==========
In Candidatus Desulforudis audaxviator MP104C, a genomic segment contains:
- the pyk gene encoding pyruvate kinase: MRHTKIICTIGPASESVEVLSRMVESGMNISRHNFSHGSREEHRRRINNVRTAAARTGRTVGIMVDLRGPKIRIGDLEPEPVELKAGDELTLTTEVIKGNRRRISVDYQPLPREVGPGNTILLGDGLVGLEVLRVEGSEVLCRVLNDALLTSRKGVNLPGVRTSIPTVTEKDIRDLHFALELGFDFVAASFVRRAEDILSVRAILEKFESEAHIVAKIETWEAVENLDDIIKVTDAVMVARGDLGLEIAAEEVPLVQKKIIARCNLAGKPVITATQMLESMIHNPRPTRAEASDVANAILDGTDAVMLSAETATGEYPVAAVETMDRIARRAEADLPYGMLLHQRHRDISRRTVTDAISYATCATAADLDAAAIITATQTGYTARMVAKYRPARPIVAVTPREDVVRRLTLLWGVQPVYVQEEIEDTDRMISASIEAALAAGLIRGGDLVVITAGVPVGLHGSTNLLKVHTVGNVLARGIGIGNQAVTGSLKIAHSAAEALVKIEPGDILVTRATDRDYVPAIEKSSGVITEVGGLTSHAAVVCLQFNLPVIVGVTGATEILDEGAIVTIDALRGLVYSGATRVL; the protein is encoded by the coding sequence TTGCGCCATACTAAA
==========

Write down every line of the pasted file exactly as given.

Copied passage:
In Candidatus Desulforudis audaxviator MP104C, a genomic segment contains:
- the pyk gene encoding pyruvate kinase: MRHTKIICTIGPASESVEVLSRMVESGMNISRHNFSHGSREEHRRRINNVRTAAARTGRTVGIMVDLRGPKIRIGDLEPEPVELKAGDELTLTTEVIKGNRRRISVDYQPLPREVGPGNTILLGDGLVGLEVLRVEGSEVLCRVLNDALLTSRKGVNLPGVRTSIPTVTEKDIRDLHFALELGFDFVAASFVRRAEDILSVRAILEKFESEAHIVAKIETWEAVENLDDIIKVTDAVMVARGDLGLEIAAEEVPLVQKKIIARCNLAGKPVITATQMLESMIHNPRPTRAEASDVANAILDGTDAVMLSAETATGEYPVAAVETMDRIARRAEADLPYGMLLHQRHRDISRRTVTDAISYATCATAADLDAAAIITATQTGYTARMVAKYRPARPIVAVTPREDVVRRLTLLWGVQPVYVQEEIEDTDRMISASIEAALAAGLIRGGDLVVITAGVPVGLHGSTNLLKVHTVGNVLARGIGIGNQAVTGSLKIAHSAAEALVKIEPGDILVTRATDRDYVPAIEKSSGVITEVGGLTSHAAVVCLQFNLPVIVGVTGATEILDEGAIVTIDALRGLVYSGATRVL; the protein is encoded by the coding sequence TTGCGCCATACTAAA